Good Mourning, Rainbow Six Siege

The end of an era for Rainbow Six Siege. Photo: Peter Chau

It is an inevitability in any esport that at some point things change. Whether it’s because the game changes, or the esport itself, or the players rotate in and out through the never-ending churning of promotions and relegations. Players comprise the pieces of the new permutations of teams, forever trying to find the perfect fit to create something great. The thing is, when something great is made, we never want to see it end.

The retirement of Pengu came as a shock to many people within the scene. Anecdotally known as the greatest player of all time, the prospect of no longer seeing him in the lobby or on stage was a brutal blow. The historic domination of G2 Esports was an undeniable truism, and now the very final leaf from that tree had fallen, and the entire original roster was but a page in a history book.

However, you don’t typically expect to be faced with two major losses in two weeks. On the other side of the Atlantic, the closest thing to Pengu’s counterpart has now also announced the same thing: Canadian will be stepping down from professional Rainbow Six as well.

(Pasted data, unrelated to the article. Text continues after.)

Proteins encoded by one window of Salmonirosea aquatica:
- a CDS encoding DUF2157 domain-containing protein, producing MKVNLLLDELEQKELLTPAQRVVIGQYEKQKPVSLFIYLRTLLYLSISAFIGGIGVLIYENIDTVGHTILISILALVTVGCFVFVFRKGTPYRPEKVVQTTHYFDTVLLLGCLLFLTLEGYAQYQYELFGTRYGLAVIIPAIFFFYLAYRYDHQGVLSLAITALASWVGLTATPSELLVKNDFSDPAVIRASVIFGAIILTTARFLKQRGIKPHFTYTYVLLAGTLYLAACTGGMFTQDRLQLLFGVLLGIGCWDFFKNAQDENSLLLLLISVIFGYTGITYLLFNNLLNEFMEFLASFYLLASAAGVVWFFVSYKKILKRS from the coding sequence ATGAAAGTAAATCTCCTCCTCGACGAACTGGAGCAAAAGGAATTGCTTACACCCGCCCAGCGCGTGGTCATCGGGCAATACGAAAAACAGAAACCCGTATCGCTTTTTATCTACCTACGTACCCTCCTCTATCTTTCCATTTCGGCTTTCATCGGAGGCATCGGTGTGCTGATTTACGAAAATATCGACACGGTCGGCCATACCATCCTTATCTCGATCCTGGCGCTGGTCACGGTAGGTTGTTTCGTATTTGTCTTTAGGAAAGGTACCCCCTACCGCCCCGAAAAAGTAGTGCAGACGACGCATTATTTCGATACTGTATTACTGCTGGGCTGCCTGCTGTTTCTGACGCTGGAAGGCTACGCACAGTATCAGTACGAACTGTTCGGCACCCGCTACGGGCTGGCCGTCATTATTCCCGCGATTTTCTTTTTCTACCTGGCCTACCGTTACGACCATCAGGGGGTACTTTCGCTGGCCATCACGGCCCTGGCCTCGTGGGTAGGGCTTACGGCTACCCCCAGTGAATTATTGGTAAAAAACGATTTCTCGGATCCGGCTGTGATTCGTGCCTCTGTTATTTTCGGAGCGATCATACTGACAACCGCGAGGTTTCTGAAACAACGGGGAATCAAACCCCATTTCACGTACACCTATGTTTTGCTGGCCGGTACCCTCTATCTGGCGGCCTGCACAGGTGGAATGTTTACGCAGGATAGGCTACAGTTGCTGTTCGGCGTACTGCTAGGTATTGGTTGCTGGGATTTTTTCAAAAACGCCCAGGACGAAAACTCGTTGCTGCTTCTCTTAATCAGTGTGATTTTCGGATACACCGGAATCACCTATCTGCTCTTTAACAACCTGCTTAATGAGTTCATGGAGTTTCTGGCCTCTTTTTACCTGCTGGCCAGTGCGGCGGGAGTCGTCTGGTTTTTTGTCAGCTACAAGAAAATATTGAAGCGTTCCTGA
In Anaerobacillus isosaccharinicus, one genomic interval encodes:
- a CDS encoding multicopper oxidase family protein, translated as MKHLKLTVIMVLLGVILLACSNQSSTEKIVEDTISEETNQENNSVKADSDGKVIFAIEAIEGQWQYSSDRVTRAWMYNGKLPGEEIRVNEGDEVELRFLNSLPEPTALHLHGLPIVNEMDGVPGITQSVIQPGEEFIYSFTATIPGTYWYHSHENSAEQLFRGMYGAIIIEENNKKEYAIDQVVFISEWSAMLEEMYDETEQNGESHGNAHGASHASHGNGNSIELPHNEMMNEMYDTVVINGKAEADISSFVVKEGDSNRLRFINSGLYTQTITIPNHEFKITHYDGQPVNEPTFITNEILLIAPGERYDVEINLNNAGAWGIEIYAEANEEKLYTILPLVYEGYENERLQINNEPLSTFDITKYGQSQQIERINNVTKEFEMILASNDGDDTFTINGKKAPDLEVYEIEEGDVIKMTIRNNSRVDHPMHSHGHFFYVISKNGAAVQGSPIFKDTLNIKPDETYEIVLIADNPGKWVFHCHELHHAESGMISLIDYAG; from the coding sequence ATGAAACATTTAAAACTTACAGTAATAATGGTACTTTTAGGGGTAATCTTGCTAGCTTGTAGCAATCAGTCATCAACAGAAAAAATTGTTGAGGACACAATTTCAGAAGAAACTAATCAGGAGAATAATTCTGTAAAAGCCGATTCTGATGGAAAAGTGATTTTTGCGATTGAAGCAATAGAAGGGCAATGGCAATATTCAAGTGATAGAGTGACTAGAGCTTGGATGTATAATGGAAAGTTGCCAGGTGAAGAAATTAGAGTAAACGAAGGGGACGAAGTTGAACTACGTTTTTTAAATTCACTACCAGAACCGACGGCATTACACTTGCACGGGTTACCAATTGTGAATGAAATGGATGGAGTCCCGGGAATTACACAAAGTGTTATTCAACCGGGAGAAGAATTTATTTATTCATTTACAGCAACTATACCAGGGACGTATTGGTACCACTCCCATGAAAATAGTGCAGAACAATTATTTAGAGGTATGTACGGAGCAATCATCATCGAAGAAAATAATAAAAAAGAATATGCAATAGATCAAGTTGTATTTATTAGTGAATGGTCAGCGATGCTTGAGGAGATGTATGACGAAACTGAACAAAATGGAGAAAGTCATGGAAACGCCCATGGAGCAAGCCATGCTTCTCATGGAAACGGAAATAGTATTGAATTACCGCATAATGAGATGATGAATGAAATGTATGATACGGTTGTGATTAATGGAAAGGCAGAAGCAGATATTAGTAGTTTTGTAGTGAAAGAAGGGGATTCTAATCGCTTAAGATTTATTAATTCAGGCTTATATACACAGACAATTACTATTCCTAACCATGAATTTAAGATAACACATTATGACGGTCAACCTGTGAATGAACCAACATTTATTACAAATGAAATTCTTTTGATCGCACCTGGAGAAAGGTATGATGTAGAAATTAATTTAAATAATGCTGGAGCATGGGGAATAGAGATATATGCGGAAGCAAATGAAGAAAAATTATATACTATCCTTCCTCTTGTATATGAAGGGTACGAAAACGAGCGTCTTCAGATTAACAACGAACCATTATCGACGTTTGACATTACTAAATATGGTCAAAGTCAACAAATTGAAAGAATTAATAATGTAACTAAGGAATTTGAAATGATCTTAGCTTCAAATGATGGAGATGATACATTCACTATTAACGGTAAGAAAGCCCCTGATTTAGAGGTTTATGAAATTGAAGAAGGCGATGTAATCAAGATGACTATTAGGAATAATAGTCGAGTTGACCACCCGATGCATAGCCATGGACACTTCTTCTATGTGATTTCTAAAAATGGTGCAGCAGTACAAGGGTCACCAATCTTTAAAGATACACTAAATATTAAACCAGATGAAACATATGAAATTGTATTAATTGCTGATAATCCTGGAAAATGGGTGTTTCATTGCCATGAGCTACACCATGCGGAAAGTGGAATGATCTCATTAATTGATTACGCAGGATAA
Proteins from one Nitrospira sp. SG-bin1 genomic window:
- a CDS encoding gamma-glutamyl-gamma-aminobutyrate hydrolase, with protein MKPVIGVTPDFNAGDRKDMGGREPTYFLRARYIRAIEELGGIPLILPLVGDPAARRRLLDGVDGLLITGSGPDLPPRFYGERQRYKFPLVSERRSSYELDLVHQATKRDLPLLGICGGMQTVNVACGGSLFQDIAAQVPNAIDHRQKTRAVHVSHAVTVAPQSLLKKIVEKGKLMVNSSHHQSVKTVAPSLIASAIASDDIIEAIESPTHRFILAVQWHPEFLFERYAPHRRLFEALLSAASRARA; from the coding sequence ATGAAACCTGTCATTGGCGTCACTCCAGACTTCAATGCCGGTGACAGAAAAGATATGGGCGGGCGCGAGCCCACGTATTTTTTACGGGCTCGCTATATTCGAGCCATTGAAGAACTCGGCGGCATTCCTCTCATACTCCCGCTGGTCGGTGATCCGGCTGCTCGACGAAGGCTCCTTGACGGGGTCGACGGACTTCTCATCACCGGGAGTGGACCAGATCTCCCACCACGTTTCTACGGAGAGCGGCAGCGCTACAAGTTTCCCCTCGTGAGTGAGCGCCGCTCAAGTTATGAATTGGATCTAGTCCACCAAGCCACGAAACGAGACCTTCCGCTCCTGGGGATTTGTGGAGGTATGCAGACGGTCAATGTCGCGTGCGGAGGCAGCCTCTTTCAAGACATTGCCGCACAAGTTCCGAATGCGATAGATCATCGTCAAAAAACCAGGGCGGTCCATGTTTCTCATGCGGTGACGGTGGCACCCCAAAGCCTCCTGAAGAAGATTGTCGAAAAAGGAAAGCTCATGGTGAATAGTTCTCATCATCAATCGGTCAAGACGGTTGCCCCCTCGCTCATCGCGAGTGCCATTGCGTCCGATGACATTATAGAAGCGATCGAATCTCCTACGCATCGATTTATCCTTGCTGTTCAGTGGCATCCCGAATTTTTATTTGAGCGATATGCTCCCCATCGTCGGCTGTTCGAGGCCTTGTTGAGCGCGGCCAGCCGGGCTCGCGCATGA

Both 2x World Champions, yet both have wildly different stories in the scene. Where Pengu (and more importantly, his team)’s reputation remained hermetic in its prestige and veneration, Canadian as a figure represented the value of perseverance and resolve; beyond the slipping expectations of Evil Geniuses, he still saw through the 1106 days to lift the hammer for the second time.

Where Pengu’s reputation remain hermetic in its prestige and veneration, Canadian as a figure represented the value of perseverance and resolve. Photo: SiegeGG

The thing is, the most important things Pengu and Canadian represent aren’t the chips and the hammers and the 1st place finishes across their Liquipedia pages. It’s not who went to the most LANs or who could shoot straighter. It’s that they represent the sheer level of what could be achieved in Rainbow Six when it was deemed worth fighting for. This game that, all the way back in 2015, was underestimated and overlooked. That needed full seasons to fix problems that turned others away. That didn’t boast the magnificence that a wealthier scene like CS:GO or League of Legends had. Pengu, who played in the very first EU GO4 Weekly in 2016, and Canadian, who did the same in North America, were simply two guys who liked a game enough to push it to its very limits. And it took them to a combined thirteen countries, with a total of forty-eight first-place finishes between them. They demarcated not only themselves, but their teams, from the competition. And they proved that Rainbow Six Siege was a game that deserved the deference and respect of the world.